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There are two primary types of radiation therapy: external radiation and internal radiation.
This is delivered using machines outside the body. The radiation machine moves around your body without touching you. It does not cause pain, so you will not feel anything during your treatments.
This treatment, also called external beam radiation therapy (EBRT), does not make you radioactive. You can safely be around other people, including children.
External beam radiation is the most common approach to radiation treatment. It is produced by machines called linear accelerators. Some machines may have brand names, for example TrueBeam and CyberKnife.
Radiation therapy can be delivered in different ways:
3D (3-dimensional) conformal radiation therapy (3D-CRT)
With this method, 3D images help the doctor better target the tumor. The images are created using a special machine — a computed tomography (CT) or magnetic resonance imaging (MRI) machine. The radiation beams can be aimed from many different angles to match the exact shape of the cancer.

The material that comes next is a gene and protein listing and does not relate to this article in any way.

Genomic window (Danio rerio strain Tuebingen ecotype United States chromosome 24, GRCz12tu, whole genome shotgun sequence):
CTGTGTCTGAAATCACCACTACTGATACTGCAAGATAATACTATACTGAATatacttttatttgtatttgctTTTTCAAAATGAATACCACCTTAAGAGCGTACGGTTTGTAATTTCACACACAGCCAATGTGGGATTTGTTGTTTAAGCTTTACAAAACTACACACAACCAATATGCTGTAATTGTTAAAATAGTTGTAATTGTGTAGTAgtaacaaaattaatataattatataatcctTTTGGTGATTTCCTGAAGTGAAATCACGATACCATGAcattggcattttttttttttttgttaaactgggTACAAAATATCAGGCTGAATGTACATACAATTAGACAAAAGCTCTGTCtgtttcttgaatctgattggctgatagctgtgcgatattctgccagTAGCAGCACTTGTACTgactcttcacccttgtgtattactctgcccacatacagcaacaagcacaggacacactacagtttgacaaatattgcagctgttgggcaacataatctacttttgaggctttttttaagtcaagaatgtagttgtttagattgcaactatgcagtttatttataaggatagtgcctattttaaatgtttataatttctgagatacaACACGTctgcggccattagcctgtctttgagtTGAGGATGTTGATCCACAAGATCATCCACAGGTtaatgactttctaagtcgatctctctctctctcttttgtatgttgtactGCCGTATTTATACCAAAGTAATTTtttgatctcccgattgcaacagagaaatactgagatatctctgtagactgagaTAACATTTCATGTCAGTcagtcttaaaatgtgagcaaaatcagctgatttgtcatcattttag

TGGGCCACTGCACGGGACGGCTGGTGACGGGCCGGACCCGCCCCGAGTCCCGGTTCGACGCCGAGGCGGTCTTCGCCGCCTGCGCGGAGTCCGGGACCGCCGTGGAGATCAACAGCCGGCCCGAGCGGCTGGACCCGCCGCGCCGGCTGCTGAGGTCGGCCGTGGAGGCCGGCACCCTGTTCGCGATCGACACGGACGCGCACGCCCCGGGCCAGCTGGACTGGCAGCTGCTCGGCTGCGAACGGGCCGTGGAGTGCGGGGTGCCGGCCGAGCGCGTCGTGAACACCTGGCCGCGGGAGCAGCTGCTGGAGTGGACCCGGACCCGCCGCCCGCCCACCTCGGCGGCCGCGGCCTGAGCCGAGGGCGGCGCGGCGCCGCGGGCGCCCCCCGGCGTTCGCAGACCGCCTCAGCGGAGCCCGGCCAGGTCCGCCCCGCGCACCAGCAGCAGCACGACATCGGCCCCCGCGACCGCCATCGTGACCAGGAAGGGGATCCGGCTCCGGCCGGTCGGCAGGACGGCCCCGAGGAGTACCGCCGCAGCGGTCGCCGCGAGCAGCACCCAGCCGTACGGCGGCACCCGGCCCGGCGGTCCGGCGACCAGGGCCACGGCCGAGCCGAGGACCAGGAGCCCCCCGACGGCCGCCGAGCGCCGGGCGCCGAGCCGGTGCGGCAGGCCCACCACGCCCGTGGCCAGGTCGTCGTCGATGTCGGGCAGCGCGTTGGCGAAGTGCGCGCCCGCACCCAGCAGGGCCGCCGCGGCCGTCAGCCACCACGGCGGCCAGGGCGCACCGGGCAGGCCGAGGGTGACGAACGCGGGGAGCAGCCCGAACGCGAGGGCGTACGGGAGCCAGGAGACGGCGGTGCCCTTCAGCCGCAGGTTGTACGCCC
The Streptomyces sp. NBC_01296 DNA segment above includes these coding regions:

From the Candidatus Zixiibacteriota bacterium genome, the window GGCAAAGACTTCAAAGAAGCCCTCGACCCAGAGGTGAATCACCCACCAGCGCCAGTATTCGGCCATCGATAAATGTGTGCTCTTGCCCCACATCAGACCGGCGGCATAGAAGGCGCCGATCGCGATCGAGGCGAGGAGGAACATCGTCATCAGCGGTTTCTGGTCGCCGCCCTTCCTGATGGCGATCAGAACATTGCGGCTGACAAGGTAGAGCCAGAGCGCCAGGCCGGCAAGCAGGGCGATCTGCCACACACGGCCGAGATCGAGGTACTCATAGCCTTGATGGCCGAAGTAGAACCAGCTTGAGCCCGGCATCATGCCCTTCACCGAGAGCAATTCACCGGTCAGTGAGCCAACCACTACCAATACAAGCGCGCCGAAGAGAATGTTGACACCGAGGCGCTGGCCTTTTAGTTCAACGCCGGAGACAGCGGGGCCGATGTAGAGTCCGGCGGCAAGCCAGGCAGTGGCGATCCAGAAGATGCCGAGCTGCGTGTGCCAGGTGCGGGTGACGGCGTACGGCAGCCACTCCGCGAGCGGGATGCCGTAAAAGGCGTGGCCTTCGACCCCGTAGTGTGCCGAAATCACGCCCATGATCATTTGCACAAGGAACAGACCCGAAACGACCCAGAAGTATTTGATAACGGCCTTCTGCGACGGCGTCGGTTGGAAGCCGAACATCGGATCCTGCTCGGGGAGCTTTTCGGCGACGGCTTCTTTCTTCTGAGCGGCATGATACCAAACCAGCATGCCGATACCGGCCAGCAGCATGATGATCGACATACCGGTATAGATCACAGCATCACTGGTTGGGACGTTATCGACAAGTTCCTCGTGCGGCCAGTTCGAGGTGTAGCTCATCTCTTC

Intensity-modulated radiation therapy (IMRT)
This method is similar to the first method, but the doctor can adjust (“modulate”) how much radiation you get from each beam, which allows for better avoidance of nearby normal cells and reduces potential side effects.
Stereotactic body radiation therapy (SBRT) or stereotactic ablative radiation therapy (SABR)
This method refers to radiation given in 5 or fewer treatments. Though these dose of radiation given is similar to standard radiation, when given in just a few treatments, the effectiveness is much greater, and this treatment is considered much more powerful in killing cancer cells. SBRT/SABR is a specialized treatment technique that is used in specific situations.
For each treatment, most of your appointment will be spent getting your body positioned correctly. The actual treatment lasts just a few minutes.
Internal radiation (Brachytherapy)
This type of radiation therapy is offered only for certain gynecological and prostate cancers.
When giving internal radiation, called brachytherapy, your doctor positions small catheters or applicators in the treatment area to deliver radiation to where the cancer is. The applications are placed and removed with each treatment. You will receive sedation or anesthesia during the procedure, so the entire experience takes most of a full day. You will not be radioactive and can safely be around others when you return home. Most of the time, treatments can be done as an outpatient (no hospital stay).
The advantage of brachytherapy is that it can deliver higher doses of radiation to certain cancers, while limiting radiation exposure to normal tissue.